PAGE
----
A ribbon-cutting ceremony 12 years in the making is set to take place May 8 at a new sports center on Mountain View Drive.
The Special Olympics Alaska Sports, Health and Wellness Center was designed to cater to athletes, coaches and volunteers from around the state, and the nonprofit’s president said the neighborhood in northeast Anchorage was the perfect place to build.
“We went all over the city looking for property, but Mountain View fit us the best,” said Jim Balamaci, who’s been part of Special Olympics Alaska for more than 20 years.
The expansion project at the Special Olympics campus more than doubled the size of the initial building. There’s everything from a basketball court and indoor track to locker rooms, a conference room and commercial-size kitchen (for teaching life skills to athletes, Balamaci said). There’s also vacant land left on the property to build outdoor facilities.
“Jim had this idea, and it’s happening,” he said Tuesday.
Pichler is a former athlete who said he’s been involved with Special Olympics since he was 7. His love for sports still runs strong — the business card he dug out of his card case identified him as the vice president of the Seahawks Midnight Sun Booster Club. He said he began working for Special Olympics about four weeks ago, and staff have been busy preparing for the May event.
The new building represents a big change for both the organization and the neighborhood.
A longtime Alaskan, Pichler said he remembers what Mountain View looked like decades ago. He said the new Special Olympics center, with its floor-to-ceiling windows and modern architecture, is a major upgrade.
“I was here when they had the groundbreaking, and there was nothing,” he said. “Now look at it.”
Balamaci said the idea for the Mountain View campus gained momentum after Special Olympics Alaska played host to the World Games in 2001. More than 1,800 athletes from around the globe descended on Anchorage for the weeklong event, and lawmakers and community leaders alike began to see the value in a facility dedicated to serving Alaskans with disabilities.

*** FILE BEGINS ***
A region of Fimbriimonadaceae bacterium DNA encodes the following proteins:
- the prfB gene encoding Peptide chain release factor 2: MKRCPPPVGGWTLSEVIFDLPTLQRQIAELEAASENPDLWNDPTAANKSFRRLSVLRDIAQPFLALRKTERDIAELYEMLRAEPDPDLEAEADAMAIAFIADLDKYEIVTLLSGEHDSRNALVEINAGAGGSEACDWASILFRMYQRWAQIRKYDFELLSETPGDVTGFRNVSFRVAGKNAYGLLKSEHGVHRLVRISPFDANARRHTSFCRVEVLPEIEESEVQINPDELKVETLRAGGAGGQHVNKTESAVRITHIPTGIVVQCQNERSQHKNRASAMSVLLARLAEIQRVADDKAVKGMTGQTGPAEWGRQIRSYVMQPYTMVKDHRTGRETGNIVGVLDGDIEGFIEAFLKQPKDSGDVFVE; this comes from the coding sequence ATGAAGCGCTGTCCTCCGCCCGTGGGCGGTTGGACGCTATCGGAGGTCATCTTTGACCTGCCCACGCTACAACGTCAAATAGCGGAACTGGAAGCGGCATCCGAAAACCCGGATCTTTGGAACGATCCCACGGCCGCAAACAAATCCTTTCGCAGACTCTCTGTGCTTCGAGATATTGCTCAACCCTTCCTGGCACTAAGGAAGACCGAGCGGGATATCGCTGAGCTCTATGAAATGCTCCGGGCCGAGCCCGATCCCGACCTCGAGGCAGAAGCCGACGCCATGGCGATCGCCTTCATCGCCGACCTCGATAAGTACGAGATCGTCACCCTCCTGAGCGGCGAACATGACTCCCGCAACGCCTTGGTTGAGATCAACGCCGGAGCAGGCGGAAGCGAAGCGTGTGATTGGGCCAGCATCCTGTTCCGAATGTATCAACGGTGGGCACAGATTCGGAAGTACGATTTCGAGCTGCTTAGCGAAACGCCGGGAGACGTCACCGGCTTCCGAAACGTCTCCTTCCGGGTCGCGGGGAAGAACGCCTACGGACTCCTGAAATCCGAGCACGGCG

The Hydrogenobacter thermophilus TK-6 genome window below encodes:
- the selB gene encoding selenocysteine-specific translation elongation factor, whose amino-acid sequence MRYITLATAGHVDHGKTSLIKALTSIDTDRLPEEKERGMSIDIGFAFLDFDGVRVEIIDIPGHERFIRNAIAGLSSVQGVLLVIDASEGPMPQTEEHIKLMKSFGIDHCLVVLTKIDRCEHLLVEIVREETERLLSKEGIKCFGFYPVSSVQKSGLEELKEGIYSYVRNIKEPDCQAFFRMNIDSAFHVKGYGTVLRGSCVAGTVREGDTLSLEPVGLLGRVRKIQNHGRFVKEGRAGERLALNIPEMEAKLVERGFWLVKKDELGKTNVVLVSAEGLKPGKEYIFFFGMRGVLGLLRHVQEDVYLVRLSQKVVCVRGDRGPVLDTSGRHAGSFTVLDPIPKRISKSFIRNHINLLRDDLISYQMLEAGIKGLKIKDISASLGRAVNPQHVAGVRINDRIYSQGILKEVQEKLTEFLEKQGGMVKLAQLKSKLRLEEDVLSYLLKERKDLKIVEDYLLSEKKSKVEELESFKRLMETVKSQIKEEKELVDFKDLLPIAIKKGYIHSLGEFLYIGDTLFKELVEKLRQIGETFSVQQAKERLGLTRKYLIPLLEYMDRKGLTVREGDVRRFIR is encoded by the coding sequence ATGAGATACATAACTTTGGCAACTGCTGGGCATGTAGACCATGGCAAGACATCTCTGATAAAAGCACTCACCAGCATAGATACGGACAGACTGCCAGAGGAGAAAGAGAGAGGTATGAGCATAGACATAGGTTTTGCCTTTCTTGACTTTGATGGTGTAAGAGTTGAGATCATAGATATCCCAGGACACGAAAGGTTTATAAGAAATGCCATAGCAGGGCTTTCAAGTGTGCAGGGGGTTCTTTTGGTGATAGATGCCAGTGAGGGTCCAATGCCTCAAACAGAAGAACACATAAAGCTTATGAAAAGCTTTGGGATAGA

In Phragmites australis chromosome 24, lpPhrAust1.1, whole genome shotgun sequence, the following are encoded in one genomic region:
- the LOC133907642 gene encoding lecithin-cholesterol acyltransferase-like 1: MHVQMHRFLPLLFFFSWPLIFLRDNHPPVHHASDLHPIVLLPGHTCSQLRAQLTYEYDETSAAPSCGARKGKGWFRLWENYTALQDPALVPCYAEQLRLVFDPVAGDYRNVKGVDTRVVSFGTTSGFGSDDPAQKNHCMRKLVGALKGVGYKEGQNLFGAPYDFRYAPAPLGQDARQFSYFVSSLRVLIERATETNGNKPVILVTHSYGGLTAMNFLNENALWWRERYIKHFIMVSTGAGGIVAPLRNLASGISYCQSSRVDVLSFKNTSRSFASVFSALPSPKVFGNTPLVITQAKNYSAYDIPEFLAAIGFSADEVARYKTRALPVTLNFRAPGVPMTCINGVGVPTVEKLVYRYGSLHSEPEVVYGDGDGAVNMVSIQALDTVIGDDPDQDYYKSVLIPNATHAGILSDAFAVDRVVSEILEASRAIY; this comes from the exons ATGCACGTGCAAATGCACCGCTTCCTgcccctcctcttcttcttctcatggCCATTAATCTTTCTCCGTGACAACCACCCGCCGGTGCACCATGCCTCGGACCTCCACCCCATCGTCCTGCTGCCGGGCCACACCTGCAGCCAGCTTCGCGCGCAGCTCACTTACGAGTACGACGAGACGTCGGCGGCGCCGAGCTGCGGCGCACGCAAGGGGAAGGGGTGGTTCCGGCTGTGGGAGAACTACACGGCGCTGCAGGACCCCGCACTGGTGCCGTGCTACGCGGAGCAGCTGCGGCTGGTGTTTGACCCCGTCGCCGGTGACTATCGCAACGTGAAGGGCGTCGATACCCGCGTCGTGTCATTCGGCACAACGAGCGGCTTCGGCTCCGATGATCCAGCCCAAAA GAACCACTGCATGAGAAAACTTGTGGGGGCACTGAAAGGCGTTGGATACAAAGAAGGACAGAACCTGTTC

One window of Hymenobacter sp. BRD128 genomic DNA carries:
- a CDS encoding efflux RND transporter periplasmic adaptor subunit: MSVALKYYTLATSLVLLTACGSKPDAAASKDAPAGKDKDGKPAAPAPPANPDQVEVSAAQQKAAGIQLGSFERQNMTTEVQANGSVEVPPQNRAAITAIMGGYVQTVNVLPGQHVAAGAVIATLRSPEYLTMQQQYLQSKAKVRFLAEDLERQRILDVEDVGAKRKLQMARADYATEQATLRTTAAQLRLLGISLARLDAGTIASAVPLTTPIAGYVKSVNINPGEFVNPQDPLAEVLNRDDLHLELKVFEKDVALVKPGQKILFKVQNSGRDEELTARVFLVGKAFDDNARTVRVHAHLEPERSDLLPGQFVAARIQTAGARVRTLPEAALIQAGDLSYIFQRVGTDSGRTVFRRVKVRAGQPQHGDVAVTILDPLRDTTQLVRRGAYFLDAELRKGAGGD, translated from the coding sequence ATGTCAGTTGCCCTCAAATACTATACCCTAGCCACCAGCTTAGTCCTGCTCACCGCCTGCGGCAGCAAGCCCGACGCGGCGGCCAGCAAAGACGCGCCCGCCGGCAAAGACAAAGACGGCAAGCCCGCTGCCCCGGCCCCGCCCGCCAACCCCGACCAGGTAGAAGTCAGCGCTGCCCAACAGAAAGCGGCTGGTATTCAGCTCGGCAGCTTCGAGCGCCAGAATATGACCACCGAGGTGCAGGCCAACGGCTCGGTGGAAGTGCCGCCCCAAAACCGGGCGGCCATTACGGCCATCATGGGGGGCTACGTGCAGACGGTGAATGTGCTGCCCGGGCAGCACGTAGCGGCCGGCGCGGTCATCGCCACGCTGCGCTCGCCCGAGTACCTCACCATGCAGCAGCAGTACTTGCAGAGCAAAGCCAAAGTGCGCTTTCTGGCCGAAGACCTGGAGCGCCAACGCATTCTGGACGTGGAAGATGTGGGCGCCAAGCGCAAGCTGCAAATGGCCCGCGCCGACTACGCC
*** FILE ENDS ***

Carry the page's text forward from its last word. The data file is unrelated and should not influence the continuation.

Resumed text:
“I always ask, ‘Why can’t our athletes have uniforms? Why can’t they have gym time that’s not 6 o’clock on a Sunday morning?'” Balamaci said.
Over the next decade, plans came together and gathered steam.
Balamaci said once they settled on a location, the property was designed to fit the local landscape. The front corner of the building features giant windows overlooking the drive outside. The Special Olympics president said the glass is specifically intended to show off the activities inside as well as the neighborhood outside.
On the back of the building, a second-floor deck has sweeping views of Clark Middle School, Glenn Square and the Chugach range. It’s attached to a well-lit conference room with mountain views, and Balamaci said the facility aimed to attract people to the neighborhood. The Governor’s Council on Disabilities and Special Education is set to meet at the Special Olympics center this week. Balamaci said the building began hosting its first athletic programs about two weeks ago.
Not only will the campus serve thousands of athletes and volunteers from around the state, Balamaci said it would help continue to grow the neighborhood around it. And it was the neighborhood, he said, that made the center possible.
More than $7 million in state capital funds were approved for the project over the past few years, and Balamaci said it took support from lawmakers on both sides of the aisle. He said community leaders and neighborhood businesses helped his organization acquire the lots on which to build, and the welcome Special Olympics received there was unlike any other.
“There’s not a better place in the world to be than Mountain View,” Balamaci said.